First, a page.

"And you'll notice the president's defenders are doing everything they can to distract people from what actually happened there because there's almost complete agreement on it," he said. "Nobody is telling any story other than the president organized this shakedown against the Ukrainian government and then tried to cover it up afterwards."
OPINION: Trump and Giuliani's impeachment defense pushes America closer to a 'mafia state'
Neither President Donald Trump nor his personal lawyer Rudy Giuliani deny the underlying facts of the allegations at the heart of the impeachment inquiry. This seems like a relatively crazy thing to do, given that Democrats are out for blood — but they really have no choice given how much is already public. So instead of denying the facts, Trump’s defense appears to be: Yes, we did it, but there was nothing wrong with it.
The “there was nothing wrong with it” defense does triple duty: It gives Trump’s surrogates something to argue, it muddies the water and confuses people with its sheer audacity, and — most important — it pushes the United States one step closer to becoming what the Hungarian scholar Bálint Magyar calls a “mafia state” to describe the kind of autocracies we see springing up in the former Soviet Union.
We’ve been talking about Trump and Giuliani running a “shadow” foreign policy alongside (and often in conflict with) the official State Department foreign policy. But Masha Gessen, relying on Magyar's work, explains that we are “using the wrong language” to describe what Giuliani was doing in Ukraine. A president, who is the chief foreign policy official in the nation, cannot, by definition, run a shadow foreign policy. What the president can do, however, is destroy the institutions that traditionally conduct foreign policy, in this case, the State Department, staffed by career diplomats.
Read the full opinion piece here.
OPINION: Why White House lawyers might not be covering for Trump after all
Four witnesses who were scheduled to testify Monday in closed-door depositions before the House Intelligence Committee didn't show up, a move which has intensified claims from Democrats that the White House is trying to cover up the truth relating to President Donald Trump’s now-infamous phone call with the Ukrainian president.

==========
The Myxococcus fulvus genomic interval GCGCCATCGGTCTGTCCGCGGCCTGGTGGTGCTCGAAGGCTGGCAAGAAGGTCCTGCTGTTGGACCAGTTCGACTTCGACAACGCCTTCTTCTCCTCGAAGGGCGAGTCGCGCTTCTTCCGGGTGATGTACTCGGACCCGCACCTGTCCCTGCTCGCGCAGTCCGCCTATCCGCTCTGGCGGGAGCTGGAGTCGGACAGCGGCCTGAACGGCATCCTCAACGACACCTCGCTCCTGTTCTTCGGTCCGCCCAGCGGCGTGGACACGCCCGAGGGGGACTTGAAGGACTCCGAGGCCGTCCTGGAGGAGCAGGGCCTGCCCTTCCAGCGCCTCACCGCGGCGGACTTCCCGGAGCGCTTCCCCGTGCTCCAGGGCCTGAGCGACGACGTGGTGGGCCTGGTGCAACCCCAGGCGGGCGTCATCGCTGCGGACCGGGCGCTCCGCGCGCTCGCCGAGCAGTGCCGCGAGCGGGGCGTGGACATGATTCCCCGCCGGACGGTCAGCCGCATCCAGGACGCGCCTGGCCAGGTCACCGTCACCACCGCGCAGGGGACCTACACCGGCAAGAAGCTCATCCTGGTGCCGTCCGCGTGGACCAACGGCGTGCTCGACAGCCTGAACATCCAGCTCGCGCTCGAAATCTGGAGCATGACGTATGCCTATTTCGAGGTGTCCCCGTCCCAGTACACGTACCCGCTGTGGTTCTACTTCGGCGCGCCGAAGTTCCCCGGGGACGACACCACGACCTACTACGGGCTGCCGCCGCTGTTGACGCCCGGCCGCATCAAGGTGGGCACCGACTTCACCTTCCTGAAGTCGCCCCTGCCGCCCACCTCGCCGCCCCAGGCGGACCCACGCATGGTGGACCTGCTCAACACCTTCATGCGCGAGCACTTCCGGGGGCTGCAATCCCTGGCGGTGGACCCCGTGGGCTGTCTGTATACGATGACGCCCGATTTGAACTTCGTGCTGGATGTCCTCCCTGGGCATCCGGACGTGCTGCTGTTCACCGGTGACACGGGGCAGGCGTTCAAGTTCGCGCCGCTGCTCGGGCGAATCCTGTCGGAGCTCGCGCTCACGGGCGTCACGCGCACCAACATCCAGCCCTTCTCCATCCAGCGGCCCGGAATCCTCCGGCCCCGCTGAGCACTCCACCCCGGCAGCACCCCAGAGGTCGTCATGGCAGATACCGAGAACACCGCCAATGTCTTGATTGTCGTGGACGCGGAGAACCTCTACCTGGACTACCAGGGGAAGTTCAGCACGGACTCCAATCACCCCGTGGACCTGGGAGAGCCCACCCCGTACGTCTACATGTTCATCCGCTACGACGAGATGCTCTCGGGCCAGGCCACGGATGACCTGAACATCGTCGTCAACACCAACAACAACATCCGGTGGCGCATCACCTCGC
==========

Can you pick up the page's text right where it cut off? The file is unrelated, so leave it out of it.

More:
One of those four is a deputy White House counsel named John Eisenberg who currently serves as the legal adviser to the National Security Council. John and I overlapped briefly at the Justice Department and I know him slightly — enough to have a favorable opinion of him, for what it is worth.
When Lt. Col. Alexander Vindman — a member of the National Security Council staff who overheard a troubling phone call between Trump and the president of Ukraine — properly reported his concerns to Eisenberg, Eisenberg reportedly told Vindman not to discuss that phone call with anyone else.
Now, I think there are at least two plausible explanations for Eisenberg’s advice to Vindman to remain silent. One plausible explanation — and it seems to be where some of the commentary has drifted — is nefarious. By telling Vindman not to speak further about a troubling conversation that he overheard, Eisenberg could be attempting to cover up the president’s misconduct.
But there is a second explanation for Eisenberg’s advice to Vindman that is also plausible, and that also makes sense to me — and that is not nefarious. When a good lawyer learns of potential misconduct (and Eisenberg is, by all accounts, a good lawyer), that lawyer has an obligation to gather the facts and recommend a course of action to his boss (here, the White House counsel) and to his client (here, the Office of the President). Eisenberg, unlike Rudy Giuliani, does not serve Trump personally in his capacity as counsel — an important distinction.
Read the full opinion piece here.